- Police Beat
- The Forecaster
FREEPORT — While the state is gathering information to implement a uniform voting system by the end of this year, some town officials are questioning the necessity of such a change.
Freeport Town Council Chairman Rich DeGrandpre said the notion to replace ballot machines that are working fine is “incredibly frustrating.”
“The problem with the state of Maine is in its zeal to save them more money, they are making smaller municipalities spend more,” he said. “We are all struggling to keep our employees and save programs, and here we have to spend money on new voting machines.”
Clerks and town election officials have been encouraged by the Department of Corporations, Elections and Commissions to include funds for replacement voting machines into the fiscal 2009 budget. While federal grant money may become available to help pay for the machines, there is no certainty when and how much will be allocated.
Deputy Secretary of State Julie Flynn said the need to make the voting and ballot tabulation process uniform became evident in 2007 when it was realized certain machines would not be manufactured any longer.
Last year there were four major types of optical voting machines used in Maine. But now, one machine is obsolete, the memory card of another machine will no longer be manufactured, and vendors will no longer support a third machine.
Flynn said the state will research newer equipment and request information from vendors, and would like to have changes implemented by November.
“There is value in having a uniform system,” she said. “With a statewide system, we will be able to get better prices for machine services and support, equipment, instructional posters and training for clerks.”
She said the state could save a significant amount by changing the type of paper used to print ballots. Last November she said it cost $400,000 to print ballots for the state. She also said using one type of machine statewide would save time by reducing the need to create many ballots on different paper for each type of machine.
Only about 25 percent, or 125 of 500 municipalities, use optical scanning machines. But it is possible they would all have to be replaced with an updated version and new software.
“There are no absolutes yet, but I hope and expect there to be some benefit in terms of time and decrease in costs,” Flynn said. “Our goal is to assist municipalities and pay for the lion’s share of the cost.”
In Portland, City Hall spokeswoman Nicole Clegg said the preliminary municipal budget includes funds for the replacement of 15 AccuVote machines at $8,000 a piece. She said they were purchased in 2004. Freeport Town Clerk Beverly Curry said she has requested $22,500 in the Capitol Improvements Program budget for four new voting machines.
She said the town uses the AccuVote voting machines purchased seven years ago at a cost of about $6,500 each.
“I love my machine,” Curry said. “It is working fine and I have no complaints.”
Curry said she is aware that the state is trying to get money to pay for the equipment, but said she can’t assume all four machines will be replaced.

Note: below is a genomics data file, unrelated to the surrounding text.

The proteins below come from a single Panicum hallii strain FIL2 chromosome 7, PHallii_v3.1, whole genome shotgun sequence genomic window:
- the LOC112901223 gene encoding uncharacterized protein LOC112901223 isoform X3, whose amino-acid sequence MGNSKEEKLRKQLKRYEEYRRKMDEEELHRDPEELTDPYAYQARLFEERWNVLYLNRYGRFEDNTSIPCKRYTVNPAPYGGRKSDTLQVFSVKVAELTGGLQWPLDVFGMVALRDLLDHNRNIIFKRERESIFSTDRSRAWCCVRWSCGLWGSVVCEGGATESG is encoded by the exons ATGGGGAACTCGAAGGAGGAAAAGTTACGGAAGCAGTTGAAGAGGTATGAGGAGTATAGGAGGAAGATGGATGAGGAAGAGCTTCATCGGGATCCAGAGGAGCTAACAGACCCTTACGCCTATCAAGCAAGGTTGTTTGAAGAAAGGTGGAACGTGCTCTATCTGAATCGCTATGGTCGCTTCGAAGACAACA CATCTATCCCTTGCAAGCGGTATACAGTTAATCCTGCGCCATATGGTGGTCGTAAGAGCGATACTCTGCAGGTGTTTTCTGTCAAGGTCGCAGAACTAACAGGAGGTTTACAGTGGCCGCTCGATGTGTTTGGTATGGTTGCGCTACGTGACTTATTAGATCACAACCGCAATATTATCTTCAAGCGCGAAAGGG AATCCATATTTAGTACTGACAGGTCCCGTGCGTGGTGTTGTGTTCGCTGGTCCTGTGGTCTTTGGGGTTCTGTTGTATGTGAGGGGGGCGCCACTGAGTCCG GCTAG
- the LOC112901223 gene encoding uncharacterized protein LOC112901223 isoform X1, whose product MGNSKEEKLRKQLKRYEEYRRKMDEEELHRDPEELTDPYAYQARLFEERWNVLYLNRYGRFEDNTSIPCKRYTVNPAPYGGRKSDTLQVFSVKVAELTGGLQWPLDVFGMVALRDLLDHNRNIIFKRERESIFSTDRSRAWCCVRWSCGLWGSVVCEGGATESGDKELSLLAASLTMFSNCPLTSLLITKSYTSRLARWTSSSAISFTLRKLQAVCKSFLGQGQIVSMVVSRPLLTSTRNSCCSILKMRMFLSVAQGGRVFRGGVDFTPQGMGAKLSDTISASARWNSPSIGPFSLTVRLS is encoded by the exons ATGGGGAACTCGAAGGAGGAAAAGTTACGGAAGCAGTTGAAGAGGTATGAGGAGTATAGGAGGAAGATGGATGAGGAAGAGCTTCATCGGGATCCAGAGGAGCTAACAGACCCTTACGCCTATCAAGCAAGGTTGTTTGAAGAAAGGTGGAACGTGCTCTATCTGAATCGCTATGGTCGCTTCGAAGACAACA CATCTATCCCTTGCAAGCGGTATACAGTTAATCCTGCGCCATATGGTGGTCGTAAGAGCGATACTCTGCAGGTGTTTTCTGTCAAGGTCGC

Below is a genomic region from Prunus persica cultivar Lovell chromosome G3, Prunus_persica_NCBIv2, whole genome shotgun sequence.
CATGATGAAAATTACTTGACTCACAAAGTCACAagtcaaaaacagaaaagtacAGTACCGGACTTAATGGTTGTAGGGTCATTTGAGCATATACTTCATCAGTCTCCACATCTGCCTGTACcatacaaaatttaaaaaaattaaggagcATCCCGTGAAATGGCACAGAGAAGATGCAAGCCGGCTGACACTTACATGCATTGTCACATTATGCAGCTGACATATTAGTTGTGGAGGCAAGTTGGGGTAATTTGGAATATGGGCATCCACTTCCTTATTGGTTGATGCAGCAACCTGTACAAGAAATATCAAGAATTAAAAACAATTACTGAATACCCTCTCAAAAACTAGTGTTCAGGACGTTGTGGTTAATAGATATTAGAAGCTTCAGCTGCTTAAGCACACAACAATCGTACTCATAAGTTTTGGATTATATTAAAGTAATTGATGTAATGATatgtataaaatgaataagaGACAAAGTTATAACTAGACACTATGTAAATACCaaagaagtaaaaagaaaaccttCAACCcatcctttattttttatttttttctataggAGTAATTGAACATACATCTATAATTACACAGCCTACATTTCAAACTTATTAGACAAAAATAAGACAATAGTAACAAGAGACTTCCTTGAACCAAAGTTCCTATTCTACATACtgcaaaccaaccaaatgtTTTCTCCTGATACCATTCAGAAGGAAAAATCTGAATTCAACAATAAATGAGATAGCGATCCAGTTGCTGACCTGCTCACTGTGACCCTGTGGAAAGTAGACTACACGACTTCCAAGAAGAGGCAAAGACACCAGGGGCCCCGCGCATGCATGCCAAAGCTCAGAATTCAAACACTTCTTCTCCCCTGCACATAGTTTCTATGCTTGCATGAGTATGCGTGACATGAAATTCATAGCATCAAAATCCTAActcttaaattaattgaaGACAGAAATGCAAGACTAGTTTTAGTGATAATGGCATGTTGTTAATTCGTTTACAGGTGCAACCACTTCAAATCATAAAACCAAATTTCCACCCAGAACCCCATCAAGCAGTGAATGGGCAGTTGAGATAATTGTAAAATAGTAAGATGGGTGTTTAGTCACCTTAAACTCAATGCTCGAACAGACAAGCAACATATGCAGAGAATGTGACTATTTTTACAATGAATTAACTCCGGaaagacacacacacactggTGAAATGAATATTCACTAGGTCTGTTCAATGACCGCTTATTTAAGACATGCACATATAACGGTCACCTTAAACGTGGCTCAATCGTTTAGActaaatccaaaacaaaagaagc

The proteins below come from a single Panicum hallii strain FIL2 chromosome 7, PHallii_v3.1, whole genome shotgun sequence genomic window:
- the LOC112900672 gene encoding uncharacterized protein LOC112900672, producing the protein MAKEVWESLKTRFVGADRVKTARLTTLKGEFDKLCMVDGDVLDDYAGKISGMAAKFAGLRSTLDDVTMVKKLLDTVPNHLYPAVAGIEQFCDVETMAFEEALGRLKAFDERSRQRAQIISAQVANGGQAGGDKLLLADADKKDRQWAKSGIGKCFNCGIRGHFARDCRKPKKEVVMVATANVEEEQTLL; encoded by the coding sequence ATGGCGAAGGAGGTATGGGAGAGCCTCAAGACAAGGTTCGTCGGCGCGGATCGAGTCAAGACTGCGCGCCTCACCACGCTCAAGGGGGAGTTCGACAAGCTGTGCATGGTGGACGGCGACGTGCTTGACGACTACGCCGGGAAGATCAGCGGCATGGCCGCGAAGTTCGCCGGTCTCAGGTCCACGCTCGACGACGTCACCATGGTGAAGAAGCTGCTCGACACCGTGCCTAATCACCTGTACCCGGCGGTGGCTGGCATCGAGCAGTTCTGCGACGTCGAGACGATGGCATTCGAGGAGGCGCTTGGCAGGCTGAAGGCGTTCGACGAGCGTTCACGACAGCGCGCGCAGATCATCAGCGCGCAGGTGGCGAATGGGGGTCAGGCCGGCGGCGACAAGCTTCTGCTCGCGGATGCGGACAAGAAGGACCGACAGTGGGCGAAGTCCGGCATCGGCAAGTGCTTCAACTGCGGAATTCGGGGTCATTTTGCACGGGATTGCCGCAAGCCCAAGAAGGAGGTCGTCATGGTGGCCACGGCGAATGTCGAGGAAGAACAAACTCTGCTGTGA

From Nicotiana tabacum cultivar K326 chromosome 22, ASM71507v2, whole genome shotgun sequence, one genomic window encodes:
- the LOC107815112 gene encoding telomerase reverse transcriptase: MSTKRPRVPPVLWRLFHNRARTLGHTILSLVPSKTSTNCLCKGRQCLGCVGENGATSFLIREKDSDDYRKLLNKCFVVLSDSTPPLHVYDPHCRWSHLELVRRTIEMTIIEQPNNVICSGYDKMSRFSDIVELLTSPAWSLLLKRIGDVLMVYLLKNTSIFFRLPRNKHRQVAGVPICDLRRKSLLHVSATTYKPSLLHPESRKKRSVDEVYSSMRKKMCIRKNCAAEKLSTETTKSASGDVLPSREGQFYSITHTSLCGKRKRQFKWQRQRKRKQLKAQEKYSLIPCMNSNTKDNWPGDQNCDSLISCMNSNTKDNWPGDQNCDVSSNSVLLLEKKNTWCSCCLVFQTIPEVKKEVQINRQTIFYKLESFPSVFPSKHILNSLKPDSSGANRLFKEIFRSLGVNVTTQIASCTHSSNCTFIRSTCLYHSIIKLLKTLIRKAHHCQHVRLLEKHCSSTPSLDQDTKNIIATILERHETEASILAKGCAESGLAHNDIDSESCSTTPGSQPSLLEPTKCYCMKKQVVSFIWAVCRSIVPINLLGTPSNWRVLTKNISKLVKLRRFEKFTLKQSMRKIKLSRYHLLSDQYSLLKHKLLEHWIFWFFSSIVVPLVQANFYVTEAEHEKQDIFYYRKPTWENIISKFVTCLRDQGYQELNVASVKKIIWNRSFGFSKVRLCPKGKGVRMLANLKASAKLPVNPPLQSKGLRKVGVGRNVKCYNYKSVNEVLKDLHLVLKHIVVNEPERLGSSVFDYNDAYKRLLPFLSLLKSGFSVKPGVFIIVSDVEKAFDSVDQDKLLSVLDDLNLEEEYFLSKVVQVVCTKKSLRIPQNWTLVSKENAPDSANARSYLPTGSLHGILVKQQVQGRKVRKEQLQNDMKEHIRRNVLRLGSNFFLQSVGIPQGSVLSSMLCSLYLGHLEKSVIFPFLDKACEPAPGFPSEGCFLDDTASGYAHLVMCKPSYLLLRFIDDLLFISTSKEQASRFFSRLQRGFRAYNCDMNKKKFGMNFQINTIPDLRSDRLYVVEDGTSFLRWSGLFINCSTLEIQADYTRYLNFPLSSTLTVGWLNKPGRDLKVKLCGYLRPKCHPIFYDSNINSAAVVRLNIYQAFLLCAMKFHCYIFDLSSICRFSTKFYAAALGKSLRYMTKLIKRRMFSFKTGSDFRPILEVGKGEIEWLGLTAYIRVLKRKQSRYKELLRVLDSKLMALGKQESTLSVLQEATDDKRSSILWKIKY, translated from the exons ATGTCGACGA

“I can’t run an election for 6,000 people on one machine,” she said. “It is not safe to assume they will replace all four machines. I can’t gamble with that.”
Susan Mooney, South Portland city clerk, said she did not request any money to be added to the budget for voting machines this year.
South Portland has seven AccuVote machines that were purchased around 2000. Mooney said she has not experienced many problems with the machines.
“I personally do not think it will happen this year,” she said. “There are just too many hurdles.”
South Portland has nearly 18,000 registered voters, but Mooney said for smaller special elections, she typcially counts ballots by hand.
“If we absolutely have to find the money for new machines, we’ll make it happen,” she said. “But I don’t think it will come to that.”
Brunswick Town Clerk Fran Smith said she has included $48,000 in the CIP budget for the replacement of eight optical voting machines.
“We are different from other communities in that we need to replace the machines anyway,” she said. “The machines count wonderfully, but after about 12 years of wear and tear, we need to replace them.”
In addition, Smith said vendors will no longer service the town’s machines.
“Either way, we will have a machine for the November election,” she said. “We won’t be hand-counting this year.”
There are about 15,000 registered voters in Brunswick.
Flynn said a few town councilors and selectmen have expressed concern over the timing of the upgrades. But she said there is no requirement to purchase new equipment and software at this time.
As of now, the Secretary of State’s office is in the preliminary stages of a detailed process of gathering information from ballot tabulation machine vendors throughout the country. The vendors have had more than a month to submit initial information to the state, according to Flynn, which includes dozens, if not hundreds, of requirements. The information is due March 17.
Municipalities will be able to use their current machines for local elections until the state finds new equipment, but state elections will need to be consistent by November.
“At this point it is a mystery what the state will provide to municipalities,” Curry said. “We are in a situation right now that is uncomfortable, as there is not a lot of extra money around.”